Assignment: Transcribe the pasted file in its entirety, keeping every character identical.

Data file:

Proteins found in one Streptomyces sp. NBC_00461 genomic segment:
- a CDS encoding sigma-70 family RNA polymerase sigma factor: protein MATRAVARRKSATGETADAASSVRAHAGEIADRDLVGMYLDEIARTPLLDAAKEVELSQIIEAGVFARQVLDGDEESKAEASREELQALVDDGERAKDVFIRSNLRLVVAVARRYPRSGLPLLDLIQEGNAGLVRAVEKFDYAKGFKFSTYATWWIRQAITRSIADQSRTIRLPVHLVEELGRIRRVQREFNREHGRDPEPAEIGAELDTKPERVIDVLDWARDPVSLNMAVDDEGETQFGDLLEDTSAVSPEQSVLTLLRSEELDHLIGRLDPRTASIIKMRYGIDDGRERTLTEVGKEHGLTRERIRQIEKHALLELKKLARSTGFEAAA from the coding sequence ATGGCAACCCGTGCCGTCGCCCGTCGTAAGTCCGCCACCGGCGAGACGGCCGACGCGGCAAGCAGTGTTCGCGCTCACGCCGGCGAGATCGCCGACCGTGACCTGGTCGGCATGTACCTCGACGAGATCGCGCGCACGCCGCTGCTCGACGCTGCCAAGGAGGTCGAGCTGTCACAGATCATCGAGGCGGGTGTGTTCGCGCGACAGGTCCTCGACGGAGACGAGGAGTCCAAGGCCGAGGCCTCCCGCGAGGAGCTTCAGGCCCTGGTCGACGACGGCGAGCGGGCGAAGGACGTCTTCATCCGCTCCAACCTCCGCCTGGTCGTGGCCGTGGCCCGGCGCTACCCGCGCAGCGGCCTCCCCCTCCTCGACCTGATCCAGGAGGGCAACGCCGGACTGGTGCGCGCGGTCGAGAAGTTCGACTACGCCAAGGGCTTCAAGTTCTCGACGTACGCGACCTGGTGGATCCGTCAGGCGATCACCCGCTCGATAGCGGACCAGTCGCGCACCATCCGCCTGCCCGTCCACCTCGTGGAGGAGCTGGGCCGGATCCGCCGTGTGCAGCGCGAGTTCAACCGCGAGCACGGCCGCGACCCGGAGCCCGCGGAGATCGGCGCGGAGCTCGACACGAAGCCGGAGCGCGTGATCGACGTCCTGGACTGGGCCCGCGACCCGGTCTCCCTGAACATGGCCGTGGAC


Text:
Proteins found in one Streptomyces sp. NBC_00461 genomic segment:
- a CDS encoding sigma-70 family RNA polymerase sigma factor: protein MATRAVARRKSATGETADAASSVRAHAGEIADRDLVGMYLDEIARTPLLDAAKEVELSQIIEAGVFARQVLDGDEESKAEASREELQALVDDGERAKDVFIRSNLRLVVAVARRYPRSGLPLLDLIQEGNAGLVRAVEKFDYAKGFKFSTYATWWIRQAITRSIADQSRTIRLPVHLVEELGRIRRVQREFNREHGRDPEPAEIGAELDTKPERVIDVLDWARDPVSLNMAVDDEGETQFGDLLEDTSAVSPEQSVLTLLRSEELDHLIGRLDPRTASIIKMRYGIDDGRERTLTEVGKEHGLTRERIRQIEKHALLELKKLARSTGFEAAA from the coding sequence ATGGCAACCCGTGCCGTCGCCCGTCGTAAGTCCGCCACCGGCGAGACGGCCGACGCGGCAAGCAGTGTTCGCGCTCACGCCGGCGAGATCGCCGACCGTGACCTGGTCGGCATGTACCTCGACGAGATCGCGCGCACGCCGCTGCTCGACGCTGCCAAGGAGGTCGAGCTGTCACAGATCATCGAGGCGGGTGTGTTCGCGCGACAGGTCCTCGACGGAGACGAGGAGTCCAAGGCCGAGGCCTCCCGCGAGGAGCTTCAGGCCCTGGTCGACGACGGCGAGCGGGCGAAGGACGTCTTCATCCGCTCCAACCTCCGCCTGGTCGTGGCCGTGGCCCGGCGCTACCCGCGCAGCGGCCTCCCCCTCCTCGACCTGATCCAGGAGGGCAACGCCGGACTGGTGCGCGCGGTCGAGAAGTTCGACTACGCCAAGGGCTTCAAGTTCTCGACGTACGCGACCTGGTGGATCCGTCAGGCGATCACCCGCTCGATAGCGGACCAGTCGCGCACCATCCGCCTGCCCGTCCACCTCGTGGAGGAGCTGGGCCGGATCCGCCGTGTGCAGCGCGAGTTCAACCGCGAGCACGGCCGCGACCCGGAGCCCGCGGAGATCGGCGCGGAGCTCGACACGAAGCCGGAGCGCGTGATCGACGTCCTGGACTGGGCCCGCGACCCGGTCTCCCTGAACATGGCCGTGGAC